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Curtain Time

Assessing and Responding to Milwaukee’s Performing Arts Challenges

May 2024

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Throughout history, performing arts groups and artists have depended on philanthropy for survival. Even Beethoven, one of the most revered figures in classical music, was so strapped for cash in 1808 that he was forced to premiere his iconic Symphony No. 5 at a benefit concert hastily arranged on his behalf. Tickets were priced for the aristocracy — more than a week’s salary for a laborer.

Today in Milwaukee, the question of how much philanthropy should be expected to sustain the performing arts brings new urgency to a community conversation that has festered for years. Local performing arts groups were already increasingly turning to corporate, foundation, and individual donors to fill funding gaps long before the COVID-19 pandemic, due in part to struggles to enhance earned revenues and low levels of public sector support.

The pandemic threw the symphony, other musical groups, and theater and dance companies into an even deeper dependence on philanthropy with a two-year hit to ticket sale revenue, which was only partially alleviated by federal pandemic relief funds. Corporate, foundation, and individual donors stepped up in response, but it is unclear whether funders can and should continue “crisis-level” funding to sustain a sector that has become so dependent on them.

Nearly a decade ago, we explored the capacity of metro Milwaukee’s philanthropic community to sustain and expand already growing levels of support for the arts and culture sector. A key finding in that 2015 report – How Much is Enough? – was the existence of “a deep philosophical divide” over whether the community has more arts and cultural offerings than it can sustain. The debate hinged on whether philanthropy should prioritize funding for a handful of major arts and culture institutions, or whether it should spread its support further to foster a diverse mix of large, medium, and small organizations.

Nine years later, Milwaukee is still grappling with this divide and still lacks a clear collective vision for how to resolve it. In light of this reality, as well as the vast challenges facing the performing arts both nationally and locally since the pandemic, the Northwestern Mutual and Herzfeld foundations and Bader Philanthropies commissioned this new analysis. Its purpose is to hone in on the sustainability of Milwaukee’s performing arts sector post-pandemic, while seeking insights from peer cities that could help inform next steps for stakeholders, funders, and policymakers.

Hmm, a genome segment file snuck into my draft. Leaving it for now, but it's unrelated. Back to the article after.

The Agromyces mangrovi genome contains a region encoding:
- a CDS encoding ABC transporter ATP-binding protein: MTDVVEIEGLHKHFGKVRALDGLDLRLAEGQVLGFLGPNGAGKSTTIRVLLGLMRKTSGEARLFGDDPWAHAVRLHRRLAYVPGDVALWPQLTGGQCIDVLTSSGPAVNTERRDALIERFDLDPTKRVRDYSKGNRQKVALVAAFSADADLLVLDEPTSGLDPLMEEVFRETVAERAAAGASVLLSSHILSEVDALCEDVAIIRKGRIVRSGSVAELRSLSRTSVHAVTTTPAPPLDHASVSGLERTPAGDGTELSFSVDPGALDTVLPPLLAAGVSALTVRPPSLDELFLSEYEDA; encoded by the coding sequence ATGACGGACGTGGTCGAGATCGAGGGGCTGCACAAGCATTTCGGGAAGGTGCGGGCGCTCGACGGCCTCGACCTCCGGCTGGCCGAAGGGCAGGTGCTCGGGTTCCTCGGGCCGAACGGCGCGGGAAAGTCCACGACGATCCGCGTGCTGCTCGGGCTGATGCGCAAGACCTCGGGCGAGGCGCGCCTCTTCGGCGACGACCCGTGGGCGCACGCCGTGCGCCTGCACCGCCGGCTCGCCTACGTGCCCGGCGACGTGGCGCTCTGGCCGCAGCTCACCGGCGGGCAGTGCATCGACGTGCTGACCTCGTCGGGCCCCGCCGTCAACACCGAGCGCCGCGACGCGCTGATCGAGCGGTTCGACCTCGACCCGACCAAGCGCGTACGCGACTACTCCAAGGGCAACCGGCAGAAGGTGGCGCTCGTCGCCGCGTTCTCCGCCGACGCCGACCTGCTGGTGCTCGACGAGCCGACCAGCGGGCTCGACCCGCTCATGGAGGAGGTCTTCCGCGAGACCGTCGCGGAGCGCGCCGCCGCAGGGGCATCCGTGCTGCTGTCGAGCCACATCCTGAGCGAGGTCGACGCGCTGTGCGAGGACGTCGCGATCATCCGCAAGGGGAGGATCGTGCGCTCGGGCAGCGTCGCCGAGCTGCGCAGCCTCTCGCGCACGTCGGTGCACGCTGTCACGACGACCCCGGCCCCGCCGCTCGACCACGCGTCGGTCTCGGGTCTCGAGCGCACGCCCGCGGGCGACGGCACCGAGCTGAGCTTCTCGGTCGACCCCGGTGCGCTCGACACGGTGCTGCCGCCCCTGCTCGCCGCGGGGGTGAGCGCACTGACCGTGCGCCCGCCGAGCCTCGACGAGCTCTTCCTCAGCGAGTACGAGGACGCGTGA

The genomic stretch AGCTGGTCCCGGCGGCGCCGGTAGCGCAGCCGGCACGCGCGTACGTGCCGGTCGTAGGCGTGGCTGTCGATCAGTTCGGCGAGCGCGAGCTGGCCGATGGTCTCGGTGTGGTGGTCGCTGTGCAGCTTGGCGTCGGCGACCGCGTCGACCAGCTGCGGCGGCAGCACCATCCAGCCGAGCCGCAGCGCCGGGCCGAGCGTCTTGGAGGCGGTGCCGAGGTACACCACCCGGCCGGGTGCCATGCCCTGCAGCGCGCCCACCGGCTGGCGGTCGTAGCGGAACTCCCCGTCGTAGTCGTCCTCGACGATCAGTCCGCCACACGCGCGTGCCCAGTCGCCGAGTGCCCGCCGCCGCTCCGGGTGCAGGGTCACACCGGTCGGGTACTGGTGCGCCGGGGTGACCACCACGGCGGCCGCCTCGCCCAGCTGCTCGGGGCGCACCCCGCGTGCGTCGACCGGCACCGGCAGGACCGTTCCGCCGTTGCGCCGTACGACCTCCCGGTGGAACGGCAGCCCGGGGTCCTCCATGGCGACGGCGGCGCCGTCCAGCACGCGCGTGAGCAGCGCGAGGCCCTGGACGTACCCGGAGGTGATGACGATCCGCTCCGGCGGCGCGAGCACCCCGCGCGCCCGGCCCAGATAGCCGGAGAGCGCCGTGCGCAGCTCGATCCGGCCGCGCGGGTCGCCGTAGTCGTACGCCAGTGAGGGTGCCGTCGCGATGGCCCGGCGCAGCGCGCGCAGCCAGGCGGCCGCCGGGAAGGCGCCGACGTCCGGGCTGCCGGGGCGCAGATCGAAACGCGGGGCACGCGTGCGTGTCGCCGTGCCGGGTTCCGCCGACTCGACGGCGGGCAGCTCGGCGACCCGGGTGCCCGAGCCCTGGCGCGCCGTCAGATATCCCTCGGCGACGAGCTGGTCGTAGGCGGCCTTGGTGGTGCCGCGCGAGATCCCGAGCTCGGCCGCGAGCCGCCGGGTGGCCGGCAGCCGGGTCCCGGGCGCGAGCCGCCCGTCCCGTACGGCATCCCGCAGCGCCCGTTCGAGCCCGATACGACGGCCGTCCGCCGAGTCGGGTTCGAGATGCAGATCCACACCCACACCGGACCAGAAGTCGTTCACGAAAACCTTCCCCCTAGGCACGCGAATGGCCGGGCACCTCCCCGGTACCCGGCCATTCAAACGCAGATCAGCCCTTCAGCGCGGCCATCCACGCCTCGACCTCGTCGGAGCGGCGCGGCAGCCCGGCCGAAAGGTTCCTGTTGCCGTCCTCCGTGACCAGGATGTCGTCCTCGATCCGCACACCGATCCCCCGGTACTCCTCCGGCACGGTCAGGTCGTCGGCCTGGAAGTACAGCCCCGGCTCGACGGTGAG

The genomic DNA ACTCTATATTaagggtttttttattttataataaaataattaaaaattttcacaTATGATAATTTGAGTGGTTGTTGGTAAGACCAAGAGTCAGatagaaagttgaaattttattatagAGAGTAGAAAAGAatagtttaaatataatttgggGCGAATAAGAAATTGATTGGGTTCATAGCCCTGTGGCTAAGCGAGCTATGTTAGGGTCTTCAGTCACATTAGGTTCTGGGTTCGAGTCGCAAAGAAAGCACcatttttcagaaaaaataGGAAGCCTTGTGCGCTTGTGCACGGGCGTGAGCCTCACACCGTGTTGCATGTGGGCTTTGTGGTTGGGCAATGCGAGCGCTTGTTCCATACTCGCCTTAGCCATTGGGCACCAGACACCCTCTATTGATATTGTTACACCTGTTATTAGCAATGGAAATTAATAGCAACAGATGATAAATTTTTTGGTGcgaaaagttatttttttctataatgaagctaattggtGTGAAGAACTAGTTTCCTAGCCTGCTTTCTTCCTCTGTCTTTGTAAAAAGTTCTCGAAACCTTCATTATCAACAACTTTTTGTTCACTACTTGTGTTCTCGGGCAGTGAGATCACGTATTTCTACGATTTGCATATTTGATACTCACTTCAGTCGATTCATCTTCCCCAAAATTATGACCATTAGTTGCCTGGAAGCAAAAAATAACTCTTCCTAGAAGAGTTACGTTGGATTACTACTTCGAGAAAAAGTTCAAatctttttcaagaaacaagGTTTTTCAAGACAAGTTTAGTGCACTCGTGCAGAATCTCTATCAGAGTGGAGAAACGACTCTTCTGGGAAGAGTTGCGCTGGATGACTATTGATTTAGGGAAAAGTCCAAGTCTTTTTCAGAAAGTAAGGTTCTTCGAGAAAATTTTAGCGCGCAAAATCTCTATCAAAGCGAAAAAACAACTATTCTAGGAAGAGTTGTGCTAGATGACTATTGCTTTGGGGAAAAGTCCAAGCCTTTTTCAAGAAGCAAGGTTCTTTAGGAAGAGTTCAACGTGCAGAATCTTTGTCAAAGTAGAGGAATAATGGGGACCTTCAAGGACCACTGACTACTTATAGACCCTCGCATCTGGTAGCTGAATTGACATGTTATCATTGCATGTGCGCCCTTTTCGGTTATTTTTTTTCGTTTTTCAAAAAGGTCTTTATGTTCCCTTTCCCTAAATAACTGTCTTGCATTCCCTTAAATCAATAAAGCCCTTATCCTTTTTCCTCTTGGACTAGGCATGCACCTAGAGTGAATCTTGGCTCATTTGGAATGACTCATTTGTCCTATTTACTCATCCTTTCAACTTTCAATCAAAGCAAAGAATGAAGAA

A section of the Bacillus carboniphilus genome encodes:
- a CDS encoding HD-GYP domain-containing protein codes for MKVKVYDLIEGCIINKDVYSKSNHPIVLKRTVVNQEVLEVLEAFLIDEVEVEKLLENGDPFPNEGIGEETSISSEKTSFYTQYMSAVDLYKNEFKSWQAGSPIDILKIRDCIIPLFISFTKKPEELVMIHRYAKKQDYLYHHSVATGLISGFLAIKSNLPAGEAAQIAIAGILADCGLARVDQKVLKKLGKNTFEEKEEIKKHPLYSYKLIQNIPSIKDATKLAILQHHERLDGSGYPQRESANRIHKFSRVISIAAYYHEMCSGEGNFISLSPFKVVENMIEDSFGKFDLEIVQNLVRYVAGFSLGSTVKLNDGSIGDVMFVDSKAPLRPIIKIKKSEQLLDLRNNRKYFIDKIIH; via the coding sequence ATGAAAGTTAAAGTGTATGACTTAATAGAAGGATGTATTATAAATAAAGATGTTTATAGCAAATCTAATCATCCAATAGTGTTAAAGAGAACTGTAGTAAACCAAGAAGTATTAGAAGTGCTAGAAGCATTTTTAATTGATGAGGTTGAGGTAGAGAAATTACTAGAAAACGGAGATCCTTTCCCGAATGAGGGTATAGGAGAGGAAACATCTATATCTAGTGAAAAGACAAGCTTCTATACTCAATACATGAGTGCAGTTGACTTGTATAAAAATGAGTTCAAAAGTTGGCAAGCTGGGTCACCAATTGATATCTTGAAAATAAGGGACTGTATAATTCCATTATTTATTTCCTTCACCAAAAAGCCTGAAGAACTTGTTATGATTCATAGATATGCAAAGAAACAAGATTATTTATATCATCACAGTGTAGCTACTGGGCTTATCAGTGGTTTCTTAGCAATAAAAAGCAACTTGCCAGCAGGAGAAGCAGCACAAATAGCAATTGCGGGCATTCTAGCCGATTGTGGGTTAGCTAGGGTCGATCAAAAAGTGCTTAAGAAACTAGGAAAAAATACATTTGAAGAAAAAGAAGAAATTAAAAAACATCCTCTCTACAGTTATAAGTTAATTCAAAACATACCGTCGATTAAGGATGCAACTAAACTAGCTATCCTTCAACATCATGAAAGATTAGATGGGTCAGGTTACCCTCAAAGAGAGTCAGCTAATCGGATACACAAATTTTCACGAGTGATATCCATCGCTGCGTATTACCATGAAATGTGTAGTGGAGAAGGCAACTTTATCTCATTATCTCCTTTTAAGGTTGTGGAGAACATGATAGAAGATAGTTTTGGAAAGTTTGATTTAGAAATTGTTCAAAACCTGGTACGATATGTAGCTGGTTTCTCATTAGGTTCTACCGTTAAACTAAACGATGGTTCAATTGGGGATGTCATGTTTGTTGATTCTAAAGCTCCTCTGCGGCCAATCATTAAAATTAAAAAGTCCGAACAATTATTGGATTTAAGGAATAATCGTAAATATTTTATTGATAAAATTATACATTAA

We launched this research project as an important conversation was also unfolding about recalibrating a major funding mechanism for Milwaukee’s performing arts: the United Performing Arts Fund (UPAF). That conversation has created additional urgency to evaluate performing arts funding and operational infrastructure and to refocus on business-oriented solutions for large, medium, and small performing arts entities.

Our focus here is on professional performing arts groups that are governed by boards of directors and that stage performances that draw paying audiences. Specific research questions include the following:

  • What is the financial health of metro Milwaukee’s performing arts sector post-pandemic and what are its most pressing challenges moving forward?
  • In what areas might there be potential for better cooperation and cohesion among individual performing arts groups and their supporters, or at least opportunities to reduce unnecessary competition for the benefit of the sector as a whole?
  • Are there best practices from other cities that might serve as useful models for how individual organizations here might partner, or how key public and private sector leaders and performing arts stakeholders here might work collectively to develop a unified vision for a sustainable and successful performing arts sector?
  • Are there additional factors that help explain why organizations of all sizes are struggling in Milwaukee, and how should they be addressed to create new infrastructure to support a sustainable performing arts ecosystem?

In the pages that follow, we highlight findings from our deep dive into data, news and trade articles, and academic research, as well as dozens of interviews with performing arts sector leaders, stakeholders, and arts sector consultants in Milwaukee and around the country. Our goal is to provide a clear picture of the challenges facing the performing arts sector in Milwaukee and potential solutions to ensure its health and vitality moving forward.